Putting principles into practice

3rd February 2015

In The Principles of Facilitation, David Sibbet of The Grove Consultants International defines facilitation as: “The art of leading people through processes toward agreed-upon objectives in a manner that encourages participation, ownership and creativity from all involved.” This shows that it isn’t just a role for someone at the front of a meeting, but a real leadership style.

I’m slightly bemused by all the jargon about leadership in business books and articles. It is commonly agreed that the days of the ‘command and control’ leader are gone. However, when you look at what organisations are asking from leaders, there seem to be long lists of what they need to deliver (strategic alignment, motivation, empowerment, engagement, enabling discretionary effort) with little advice on how.

Fifteen years ago I decided that facilitation ‘rocks’. I went on to found Meeting Magic, which gives me the opportunity to facilitate for clients and also to adopt a facilitative leadership within the organisation. This has given me a diverse experience and rich insight into how facilitation can be applied. I believe that facilitation is the answer to many leadership conundrums.

I’m fortunate enough to have a number of long-term clients who I have worked with for many years. They are all leaders in their organisations and through their careers have brought me in to work with them on various types of isseus:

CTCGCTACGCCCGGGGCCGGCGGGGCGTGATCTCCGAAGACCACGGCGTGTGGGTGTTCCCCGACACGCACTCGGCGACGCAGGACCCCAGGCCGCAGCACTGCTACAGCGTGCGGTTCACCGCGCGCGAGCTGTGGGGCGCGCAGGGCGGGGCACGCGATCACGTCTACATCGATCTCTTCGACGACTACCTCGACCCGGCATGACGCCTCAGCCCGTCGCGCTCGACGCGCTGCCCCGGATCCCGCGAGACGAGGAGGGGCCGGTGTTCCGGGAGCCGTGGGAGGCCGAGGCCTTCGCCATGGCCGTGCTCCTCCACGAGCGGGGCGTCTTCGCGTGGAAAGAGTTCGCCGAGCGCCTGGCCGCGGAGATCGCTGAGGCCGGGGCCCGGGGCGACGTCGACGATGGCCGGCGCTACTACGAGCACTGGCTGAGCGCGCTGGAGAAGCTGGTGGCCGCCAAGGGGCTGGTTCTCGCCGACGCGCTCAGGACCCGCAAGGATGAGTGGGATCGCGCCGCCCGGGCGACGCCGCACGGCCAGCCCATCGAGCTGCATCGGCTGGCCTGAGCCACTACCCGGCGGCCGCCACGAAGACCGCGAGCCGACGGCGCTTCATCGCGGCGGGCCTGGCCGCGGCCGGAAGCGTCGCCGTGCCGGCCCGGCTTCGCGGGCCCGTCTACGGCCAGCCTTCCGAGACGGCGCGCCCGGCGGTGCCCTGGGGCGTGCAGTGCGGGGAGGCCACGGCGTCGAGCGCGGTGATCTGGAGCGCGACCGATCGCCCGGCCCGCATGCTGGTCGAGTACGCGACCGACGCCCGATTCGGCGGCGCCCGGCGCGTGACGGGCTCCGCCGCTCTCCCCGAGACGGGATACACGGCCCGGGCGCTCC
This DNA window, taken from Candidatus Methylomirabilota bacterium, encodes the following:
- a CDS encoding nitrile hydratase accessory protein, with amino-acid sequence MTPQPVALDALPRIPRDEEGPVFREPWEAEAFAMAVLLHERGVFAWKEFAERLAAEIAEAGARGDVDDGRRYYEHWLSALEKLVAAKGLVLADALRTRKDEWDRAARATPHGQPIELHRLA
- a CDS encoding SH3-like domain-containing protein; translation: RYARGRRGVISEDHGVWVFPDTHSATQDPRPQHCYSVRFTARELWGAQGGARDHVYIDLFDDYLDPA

• Developing vision and strategy
  • Gaining alignment and commitment towards a vision
  • All types of planning situations
  • Team formation or kick-off meetings and team development
  • Creative problem solving and idea generation
  • Large group consultation
  • Developing business partnerships and collaborations
  • Issue resolution within groups

Stages of facilitation

Kick-off meetings are critical for leaders who are new to a team or organisation. A well run kick-off can really help a leader to set the direction for their team and also to set the tone or the style for how they want to work. Taking the time to take a new team offsite for a couple of days to get ‘set up’ properly is a real example of ‘going slow to go quickly.’ The momentum it creates can bring an increase in productivity that is equivalent to weeks or months of work. The art of doing this well comes throug the design and facilitation, so that a direction is set, real issues are addressed and relationships are developed.

Sometimes, it’s appropriate for a leader to set the direction for their part of an organisation. However, this often has to be done by a leadership team, as the complexity of the organisation and its geographics spread means that a robust vision and strategy requires a lot of input. In these situations, it’s really valuable if a leader takes the time to lead his direct reports through a strategic visioning process. This builds common ground in a group and a unified commitment to the vision and strategy created. It’s the first step to effective strategy deployment.

The next step is often getting alignment within the wider organisation. This usually involves facilitating large groups to share or even shape the vision. Using large visuals, telling stories and facilitating a deep conversation are at the heart of alignment and engagement in vision and strategy.